A Dubai pizza chef, Spartak Arutyunyan of Dodo Pizza UAE, recently praised ChatGPT for prompting him towards “braver experiments” in his pizza creations. According to Arutyunyan, ChatGPT suggested a lamb kofta pizza with tahini and za’atar sauce, topped with feta. But he tweaked the recipe, changing the lamb for chicken, the feta for paneer, and adding lime, paprika and spices. In other words, he saw the AI’s shortcomings and used his professional experience to create his own recipe.
I give ChatGPT a go with the bacon, eggs and oats. It improves on the other recipe, making a porridge first and topping it with the fried bacon and eggs and some spring onion. What if I’d used a cookbook? I try Bacon, the Cookbook by Niamh Shields and bookmark maple bacon granola and candied bacon flapjacks, two recipes I’d be delighted to serve guests, not only mere family members.
There are benefits to using AI in the food industry. Large manufacturers have been experimenting with it for years in automated production and supply-chain management. Nestlé says it has developed a coffee recipe using AI. Its chief technology officer Stefan Palzer praised its “transformative power”, while reassuring consumers that he does not intend it to “replace natural or human intelligence in Nestlé”.
At January’s Consumer Electronics Show (CES) in Las Vegas a health company called VersaWare showcased a chopping board and bowl that calculate nutritional information as you prep, to track portion size and calories. GE unveiled a smart mixer. In 2020 Samsung revealed the first incarnation of its Bot Chef, which can chop and fry tofu. This year its more modest launch is an oven that tells you when food is about to burn.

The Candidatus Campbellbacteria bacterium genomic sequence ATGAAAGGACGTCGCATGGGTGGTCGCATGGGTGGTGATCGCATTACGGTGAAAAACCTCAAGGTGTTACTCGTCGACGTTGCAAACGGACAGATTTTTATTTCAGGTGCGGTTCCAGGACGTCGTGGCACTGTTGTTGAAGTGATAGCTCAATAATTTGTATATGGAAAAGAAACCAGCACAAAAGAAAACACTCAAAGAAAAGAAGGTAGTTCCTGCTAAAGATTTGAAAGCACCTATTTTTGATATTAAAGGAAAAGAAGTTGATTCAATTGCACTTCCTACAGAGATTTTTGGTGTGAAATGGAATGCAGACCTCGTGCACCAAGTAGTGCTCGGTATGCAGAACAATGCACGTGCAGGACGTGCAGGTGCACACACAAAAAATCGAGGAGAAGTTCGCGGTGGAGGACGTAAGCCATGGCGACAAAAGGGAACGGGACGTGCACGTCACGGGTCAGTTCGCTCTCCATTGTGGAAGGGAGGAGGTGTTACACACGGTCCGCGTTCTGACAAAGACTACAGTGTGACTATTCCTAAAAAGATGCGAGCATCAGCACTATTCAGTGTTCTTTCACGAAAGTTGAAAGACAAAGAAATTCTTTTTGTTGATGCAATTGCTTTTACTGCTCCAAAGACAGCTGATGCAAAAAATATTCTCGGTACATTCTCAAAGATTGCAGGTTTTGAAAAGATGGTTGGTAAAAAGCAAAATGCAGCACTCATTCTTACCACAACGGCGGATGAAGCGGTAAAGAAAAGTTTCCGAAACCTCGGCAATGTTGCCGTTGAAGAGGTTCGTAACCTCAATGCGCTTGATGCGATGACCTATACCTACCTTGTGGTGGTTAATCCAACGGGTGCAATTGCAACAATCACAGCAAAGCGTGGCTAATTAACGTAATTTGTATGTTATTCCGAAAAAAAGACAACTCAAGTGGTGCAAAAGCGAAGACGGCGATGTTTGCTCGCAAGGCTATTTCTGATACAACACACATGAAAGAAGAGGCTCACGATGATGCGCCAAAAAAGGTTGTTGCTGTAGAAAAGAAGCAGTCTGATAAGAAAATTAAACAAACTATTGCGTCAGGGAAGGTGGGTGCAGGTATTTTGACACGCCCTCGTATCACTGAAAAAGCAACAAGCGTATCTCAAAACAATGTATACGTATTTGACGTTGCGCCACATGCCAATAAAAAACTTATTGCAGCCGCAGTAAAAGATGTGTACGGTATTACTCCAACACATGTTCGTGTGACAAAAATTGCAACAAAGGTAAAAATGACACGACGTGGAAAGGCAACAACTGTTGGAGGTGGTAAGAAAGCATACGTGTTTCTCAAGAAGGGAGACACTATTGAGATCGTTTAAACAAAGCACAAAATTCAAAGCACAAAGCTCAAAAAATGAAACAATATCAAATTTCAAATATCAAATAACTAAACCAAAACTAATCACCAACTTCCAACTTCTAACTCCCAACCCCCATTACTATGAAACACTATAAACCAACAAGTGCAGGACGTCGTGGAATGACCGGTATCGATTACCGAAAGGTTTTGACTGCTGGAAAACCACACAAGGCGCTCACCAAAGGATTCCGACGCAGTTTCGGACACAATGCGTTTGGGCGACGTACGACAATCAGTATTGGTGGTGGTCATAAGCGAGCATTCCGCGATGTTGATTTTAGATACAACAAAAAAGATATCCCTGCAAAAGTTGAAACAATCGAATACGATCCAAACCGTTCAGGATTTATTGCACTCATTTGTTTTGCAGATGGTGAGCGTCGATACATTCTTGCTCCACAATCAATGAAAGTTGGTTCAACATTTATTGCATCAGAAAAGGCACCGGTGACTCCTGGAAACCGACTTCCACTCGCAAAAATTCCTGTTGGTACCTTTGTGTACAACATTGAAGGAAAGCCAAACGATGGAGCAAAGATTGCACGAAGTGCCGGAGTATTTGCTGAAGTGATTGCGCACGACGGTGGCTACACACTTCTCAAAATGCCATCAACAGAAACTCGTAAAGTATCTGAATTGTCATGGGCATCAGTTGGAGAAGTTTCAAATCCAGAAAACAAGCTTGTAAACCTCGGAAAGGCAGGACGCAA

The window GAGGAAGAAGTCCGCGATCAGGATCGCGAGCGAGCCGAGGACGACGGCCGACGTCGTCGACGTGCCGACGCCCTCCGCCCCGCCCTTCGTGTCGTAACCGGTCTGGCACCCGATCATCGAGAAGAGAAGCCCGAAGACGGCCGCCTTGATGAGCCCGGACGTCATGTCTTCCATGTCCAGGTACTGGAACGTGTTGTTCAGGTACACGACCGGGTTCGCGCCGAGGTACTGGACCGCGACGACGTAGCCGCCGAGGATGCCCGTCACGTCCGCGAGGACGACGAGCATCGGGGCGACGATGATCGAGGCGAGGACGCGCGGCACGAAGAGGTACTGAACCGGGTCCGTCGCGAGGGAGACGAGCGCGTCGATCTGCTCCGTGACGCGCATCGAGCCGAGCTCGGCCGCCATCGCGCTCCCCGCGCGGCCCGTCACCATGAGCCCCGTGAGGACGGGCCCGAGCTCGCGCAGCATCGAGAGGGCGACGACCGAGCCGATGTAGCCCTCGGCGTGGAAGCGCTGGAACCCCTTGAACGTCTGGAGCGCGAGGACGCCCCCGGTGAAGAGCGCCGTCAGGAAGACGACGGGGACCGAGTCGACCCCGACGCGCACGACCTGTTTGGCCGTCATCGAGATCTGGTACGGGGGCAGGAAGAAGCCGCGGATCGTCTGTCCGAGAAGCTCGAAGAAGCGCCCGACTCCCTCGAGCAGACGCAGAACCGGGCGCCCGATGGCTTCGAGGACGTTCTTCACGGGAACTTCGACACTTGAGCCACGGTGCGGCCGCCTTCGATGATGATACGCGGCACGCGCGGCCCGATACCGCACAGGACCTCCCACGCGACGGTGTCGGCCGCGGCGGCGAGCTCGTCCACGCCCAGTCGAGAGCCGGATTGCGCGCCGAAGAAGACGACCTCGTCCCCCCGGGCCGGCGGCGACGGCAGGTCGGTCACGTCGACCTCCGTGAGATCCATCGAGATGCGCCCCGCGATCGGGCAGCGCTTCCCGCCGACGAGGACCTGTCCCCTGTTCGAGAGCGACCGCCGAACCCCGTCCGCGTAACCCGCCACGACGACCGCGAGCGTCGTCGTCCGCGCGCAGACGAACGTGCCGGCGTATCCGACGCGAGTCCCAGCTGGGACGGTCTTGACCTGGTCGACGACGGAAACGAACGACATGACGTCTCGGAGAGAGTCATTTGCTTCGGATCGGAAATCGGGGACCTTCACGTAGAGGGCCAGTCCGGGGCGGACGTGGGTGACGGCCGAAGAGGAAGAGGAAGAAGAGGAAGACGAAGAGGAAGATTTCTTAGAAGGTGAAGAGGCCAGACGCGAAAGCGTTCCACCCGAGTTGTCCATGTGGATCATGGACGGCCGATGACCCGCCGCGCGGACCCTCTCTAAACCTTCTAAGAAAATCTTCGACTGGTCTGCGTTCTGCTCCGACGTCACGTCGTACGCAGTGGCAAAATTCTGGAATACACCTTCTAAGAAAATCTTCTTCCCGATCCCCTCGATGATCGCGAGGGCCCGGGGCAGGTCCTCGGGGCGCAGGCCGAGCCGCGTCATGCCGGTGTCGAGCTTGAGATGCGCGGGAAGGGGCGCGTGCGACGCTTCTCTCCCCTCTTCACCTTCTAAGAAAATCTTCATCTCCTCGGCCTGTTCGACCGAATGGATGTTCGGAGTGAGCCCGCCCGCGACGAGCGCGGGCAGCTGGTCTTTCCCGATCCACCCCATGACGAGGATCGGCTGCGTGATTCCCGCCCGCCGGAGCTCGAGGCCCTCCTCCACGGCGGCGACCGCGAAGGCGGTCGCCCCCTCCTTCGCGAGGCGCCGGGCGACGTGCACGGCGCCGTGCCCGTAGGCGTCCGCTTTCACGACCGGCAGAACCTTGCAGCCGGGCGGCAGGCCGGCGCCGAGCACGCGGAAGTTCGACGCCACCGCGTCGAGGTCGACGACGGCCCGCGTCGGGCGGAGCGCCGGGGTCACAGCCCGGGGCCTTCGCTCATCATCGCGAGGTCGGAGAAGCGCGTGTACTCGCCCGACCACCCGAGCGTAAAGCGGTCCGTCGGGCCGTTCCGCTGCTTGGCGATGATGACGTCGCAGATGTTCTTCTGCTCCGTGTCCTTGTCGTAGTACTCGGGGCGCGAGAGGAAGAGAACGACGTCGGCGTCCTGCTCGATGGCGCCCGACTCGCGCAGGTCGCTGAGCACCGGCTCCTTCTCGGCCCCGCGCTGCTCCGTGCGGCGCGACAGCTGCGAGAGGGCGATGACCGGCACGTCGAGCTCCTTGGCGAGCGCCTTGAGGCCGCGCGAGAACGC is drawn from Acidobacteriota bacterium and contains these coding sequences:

New online retailer the Deli Society promises that its AI shop assistant Olive will help customers to shop according to their palate. I tell it that I like all cheese, and it matches me with all of its cheese products. While I’d rather chat to a cheesemonger I don’t live near any, and when I choose a cheese Olive does make helpful wine suggestions. As with Amazon, these sorts of algorithms usually have the bubble effect, whereby you are too often offered more of the same instead of encouraged to try something new.
Though soul-dampening from a dining perspective, I can see how the recipe generator can be useful for healthy eating, if you’re following a restricted diet such as low in salt or gluten free. But will I use the recipe AI again? Probably not. It misses the core components that have sexed up food media in recent years — photos, for starters. We aren’t turned on to cooking by a list of ingredients but by mouthwatering images, engaging writers and methods that explain and connect us to the dish rather than fire instructions. At this point, I’m not sure Nigella, Jamie or Delia have anything to fear. What’s more, part of me worries that if I ask the AI chef about eggs again, it’ll tell me to go suck them